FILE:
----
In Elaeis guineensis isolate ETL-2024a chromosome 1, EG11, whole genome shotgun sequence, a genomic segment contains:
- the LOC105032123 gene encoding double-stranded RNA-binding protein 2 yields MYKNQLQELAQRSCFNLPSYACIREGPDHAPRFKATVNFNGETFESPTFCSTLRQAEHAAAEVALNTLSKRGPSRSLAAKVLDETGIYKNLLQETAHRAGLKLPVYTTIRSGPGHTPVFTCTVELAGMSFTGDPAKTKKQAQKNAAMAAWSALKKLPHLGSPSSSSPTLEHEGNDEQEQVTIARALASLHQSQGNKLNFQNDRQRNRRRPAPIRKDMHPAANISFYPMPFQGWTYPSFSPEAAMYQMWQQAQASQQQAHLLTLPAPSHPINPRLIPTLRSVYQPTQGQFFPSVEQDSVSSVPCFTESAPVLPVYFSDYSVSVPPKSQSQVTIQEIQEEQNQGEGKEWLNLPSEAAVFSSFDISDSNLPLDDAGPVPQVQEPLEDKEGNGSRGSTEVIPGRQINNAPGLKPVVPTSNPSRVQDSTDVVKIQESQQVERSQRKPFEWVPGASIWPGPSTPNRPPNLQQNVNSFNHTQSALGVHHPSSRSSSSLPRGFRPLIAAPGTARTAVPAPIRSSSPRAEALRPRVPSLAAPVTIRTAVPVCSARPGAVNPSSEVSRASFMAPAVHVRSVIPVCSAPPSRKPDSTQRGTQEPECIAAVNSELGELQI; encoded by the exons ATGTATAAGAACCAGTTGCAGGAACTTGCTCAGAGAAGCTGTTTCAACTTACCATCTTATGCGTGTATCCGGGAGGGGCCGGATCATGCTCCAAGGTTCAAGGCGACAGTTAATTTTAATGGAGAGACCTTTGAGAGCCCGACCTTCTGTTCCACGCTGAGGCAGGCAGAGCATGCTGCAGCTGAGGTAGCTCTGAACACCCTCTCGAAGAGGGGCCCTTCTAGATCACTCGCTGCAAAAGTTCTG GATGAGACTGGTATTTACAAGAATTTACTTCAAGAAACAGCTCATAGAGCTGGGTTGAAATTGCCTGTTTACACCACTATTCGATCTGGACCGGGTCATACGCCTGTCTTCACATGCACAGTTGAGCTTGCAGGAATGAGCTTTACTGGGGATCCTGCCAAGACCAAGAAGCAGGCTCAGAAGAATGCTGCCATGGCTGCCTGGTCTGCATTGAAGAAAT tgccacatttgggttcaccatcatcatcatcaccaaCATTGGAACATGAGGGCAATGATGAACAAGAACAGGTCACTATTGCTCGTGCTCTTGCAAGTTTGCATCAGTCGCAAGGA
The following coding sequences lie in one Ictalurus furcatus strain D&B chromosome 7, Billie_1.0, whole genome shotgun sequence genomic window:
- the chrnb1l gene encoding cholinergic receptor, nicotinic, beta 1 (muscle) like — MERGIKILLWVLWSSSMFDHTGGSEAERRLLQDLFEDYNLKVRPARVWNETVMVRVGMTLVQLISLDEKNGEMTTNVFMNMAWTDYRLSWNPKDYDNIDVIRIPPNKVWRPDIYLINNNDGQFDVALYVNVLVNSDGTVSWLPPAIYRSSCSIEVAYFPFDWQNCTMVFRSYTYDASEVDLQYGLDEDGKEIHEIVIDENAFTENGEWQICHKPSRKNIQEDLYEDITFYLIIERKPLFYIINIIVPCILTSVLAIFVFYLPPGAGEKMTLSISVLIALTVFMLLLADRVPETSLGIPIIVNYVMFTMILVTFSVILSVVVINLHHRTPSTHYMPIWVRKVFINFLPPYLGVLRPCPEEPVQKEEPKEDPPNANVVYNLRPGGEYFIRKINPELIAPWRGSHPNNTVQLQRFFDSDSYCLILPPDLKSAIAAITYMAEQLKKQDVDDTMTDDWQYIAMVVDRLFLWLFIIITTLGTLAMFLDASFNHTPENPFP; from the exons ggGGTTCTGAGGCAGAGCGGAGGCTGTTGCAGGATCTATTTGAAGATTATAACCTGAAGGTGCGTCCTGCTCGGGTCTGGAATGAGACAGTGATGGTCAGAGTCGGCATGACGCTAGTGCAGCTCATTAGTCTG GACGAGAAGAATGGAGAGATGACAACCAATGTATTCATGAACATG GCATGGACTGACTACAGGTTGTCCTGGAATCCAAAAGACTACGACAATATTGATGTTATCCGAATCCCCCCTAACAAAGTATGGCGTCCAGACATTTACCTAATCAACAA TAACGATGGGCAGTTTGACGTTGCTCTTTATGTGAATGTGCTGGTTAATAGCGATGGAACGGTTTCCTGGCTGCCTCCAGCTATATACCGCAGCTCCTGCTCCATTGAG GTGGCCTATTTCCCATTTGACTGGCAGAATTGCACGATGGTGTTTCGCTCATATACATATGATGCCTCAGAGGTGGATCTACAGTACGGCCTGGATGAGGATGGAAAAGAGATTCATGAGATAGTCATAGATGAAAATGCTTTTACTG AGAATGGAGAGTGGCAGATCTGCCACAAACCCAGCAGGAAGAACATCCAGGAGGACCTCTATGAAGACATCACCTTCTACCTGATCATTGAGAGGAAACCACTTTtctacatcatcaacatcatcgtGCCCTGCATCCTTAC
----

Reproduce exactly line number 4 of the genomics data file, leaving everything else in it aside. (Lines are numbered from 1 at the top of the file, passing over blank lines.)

- the chrnb1l gene encoding cholinergic receptor, nicotinic, beta 1 (muscle) like — MERGIKILLWVLWSSSMFDHTGGSEAERRLLQDLFEDYNLKVRPARVWNETVMVRVGMTLVQLISLDEKNGEMTTNVFMNMAWTDYRLSWNPKDYDNIDVIRIPPNKVWRPDIYLINNNDGQFDVALYVNVLVNSDGTVSWLPPAIYRSSCSIEVAYFPFDWQNCTMVFRSYTYDASEVDLQYGLDEDGKEIHEIVIDENAFTENGEWQICHKPSRKNIQEDLYEDITFYLIIERKPLFYIINIIVPCILTSVLAIFVFYLPPGAGEKMTLSISVLIALTVFMLLLADRVPETSLGIPIIVNYVMFTMILVTFSVILSVVVINLHHRTPSTHYMPIWVRKVFINFLPPYLGVLRPCPEEPVQKEEPKEDPPNANVVYNLRPGGEYFIRKINPELIAPWRGSHPNNTVQLQRFFDSDSYCLILPPDLKSAIAAITYMAEQLKKQDVDDTMTDDWQYIAMVVDRLFLWLFIIITTLGTLAMFLDASFNHTPENPFP; from the exons ggGGTTCTGAGGCAGAGCGGAGGCTGTTGCAGGATCTATTTGAAGATTATAACCTGAAGGTGCGTCCTGCTCGGGTCTGGAATGAGACAGTGATGGTCAGAGTCGGCATGACGCTAGTGCAGCTCATTAGTCTG GACGAGAAGAATGGAGAGATGACAACCAATGTATTCATGAACATG GCATGGACTGACTACAGGTTGTCCTGGAATCCAAAAGACTACGACAATATTGATGTTATCCGAATCCCCCCTAACAAAGTATGGCGTCCAGACATTTACCTAATCAACAA TAACGATGGGCAGTTTGACGTTGCTCTTTATGTGAATGTGCTGGTTAATAGCGATGGAACGGTTTCCTGGCTGCCTCCAGCTATATACCGCAGCTCCTGCTCCATTGAG GTGGCCTATTTCCCATTTGACTGGCAGAATTGCACGATGGTGTTTCGCTCATATACATATGATGCCTCAGAGGTGGATCTACAGTACGGCCTGGATGAGGATGGAAAAGAGATTCATGAGATAGTCATAGATGAAAATGCTTTTACTG AGAATGGAGAGTGGCAGATCTGCCACAAACCCAGCAGGAAGAACATCCAGGAGGACCTCTATGAAGACATCACCTTCTACCTGATCATTGAGAGGAAACCACTTTtctacatcatcaacatcatcgtGCCCTGCATCCTTAC